As a result of the university’s decision, organizers with the Graduate Workers of Columbia-United Auto Workers say they plan to file an unfair labor practice claim with the National Labor Relations Board.
In his email, Coatsworth wrote that recognizing a graduate students union would compromise the university’s educational mission, and that the university seeks to pursue “the legal process” before collectively bargaining with students.
“We remain convinced that the relationship of graduate students to the faculty that instruct them must not be reduced to ordinary terms of employment,” Coatsworth wrote.
Labor experts said Columbia’s refusal to bargain and the resulting NLRB proceedings could impact Harvard's upcoming unionization election.
A 2016 National Labor Relations Board decision at Columbia set the precedent for graduate student unionization at private universities, but will likely be reversed by a Republican-led board, according to former NLRB chairman William B. Gould IV and University of Oregon Professor of Labor Education Gordon Lafer.
“Most NLRBs and most courts would say, well, we’re not going to decide the question of whether or not Columbia University was correctly decided until we’ve decided whether the union’s complaints have merit,” said Gould, who is currently a law professor at Stanford. “But this board is very anxious to reverse as much Obama-era precedent as it can.”
Any decision by the NLRB stating that graduate students may not unionize would imperil the unionization effort at Harvard. Eligible graduate and undergraduate teaching assistants are set to vote in April on whether or not to collectively bargain with the University through Harvard Graduate Students Union-United Auto Workers.
Gould said, however, that the NLRB is unlikely to stop graduate unionization by directly ruling in the Columbia case. He added that NLRB Chairman Marvin E. Kaplan, who was appointed by President Donald Trump last year, will likely recuse himself from the ongoing case due to family ties with the university, leaving the board with two Democrats and one Republican. Trump has also yet to formally nominate a fifth member, who is expected to vote against continuing to recognize graduate students as workers.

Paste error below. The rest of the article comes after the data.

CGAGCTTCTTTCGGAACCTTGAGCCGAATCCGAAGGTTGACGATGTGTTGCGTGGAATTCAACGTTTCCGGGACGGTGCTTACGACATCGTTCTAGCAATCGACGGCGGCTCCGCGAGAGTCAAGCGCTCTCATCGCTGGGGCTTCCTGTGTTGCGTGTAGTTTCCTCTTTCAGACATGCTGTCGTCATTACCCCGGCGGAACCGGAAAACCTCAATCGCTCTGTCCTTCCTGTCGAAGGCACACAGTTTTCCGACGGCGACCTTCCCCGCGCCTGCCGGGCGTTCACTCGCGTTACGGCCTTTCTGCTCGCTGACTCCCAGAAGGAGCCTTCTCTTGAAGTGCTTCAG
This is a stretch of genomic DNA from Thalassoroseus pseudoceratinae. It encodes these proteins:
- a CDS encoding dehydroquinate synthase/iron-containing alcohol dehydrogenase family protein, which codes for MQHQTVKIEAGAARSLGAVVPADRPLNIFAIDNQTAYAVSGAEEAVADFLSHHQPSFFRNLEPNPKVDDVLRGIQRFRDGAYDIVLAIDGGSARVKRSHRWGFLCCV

“There are only three people who can vote on this refusal to bargain, and I would imagine that they would handle this in the normal way. Trump has expressed an intent to nominate someone else, a fifth person, to be on the board,” Gould said. “But even if that happens, and I don’t think they’re going to delay handling the case, and the vote would still be 2-2, which would uphold the regional director’s decision.”
Gould said it is more likely that a Republican-led NLRB would seek to reverse the 2016 Columbia precedent by ruling in a different graduate unionization dispute where Kaplan would not have a conflict of interest.
Yale, Boston College, and several other universities currently have pending appeals of the 2016 Columbia decision before the NLRB. The full NLRB may hear these cases in the coming months, possibly resulting in a decision to reverse the graduate unionization precedent.
Union organizers at both Columbia and Harvard were critical of Columbia’s decision to decline GWC-UAW’s bargaining request.
Olga Brudastova, a Columbia graduate student and union organizer, called the University’s decision “outrageous” in an email.
“It is nothing else but another disingenuous attempt to stall in the hopes that the movement will go away. But the majority support at Columbia and the graduate worker movement nationally just keep growing,” Brudastova wrote.
“We will continue the fight with any means necessary until Columbia and all other universities agree to respect the democratic choice of graduate workers to unionize.”
Andrew B. Donnelly, an HGSU-UAW organizer, echoed Brudastova’s remarks and criticized Columbia’s decision not to recognize its graduate student union.
“I think it’s clear that these universities are siding with, they’re using, the Trump board. They’re using his right-wing nationalist government in order to undermine the labor rights of their employees,” Donnelly said.
“They’re perfectly willing to go along with the Trump administration when it affects their bottom line.”
—Staff writer Shera S. Avi-Yonah can be reached at firstname.lastname@example.org. Follow her on Twitter at @saviyonah.
—Staff writer Molly C. McCafferty can be reached at email@example.com. Follow her on Twitter at @mollmccaff.
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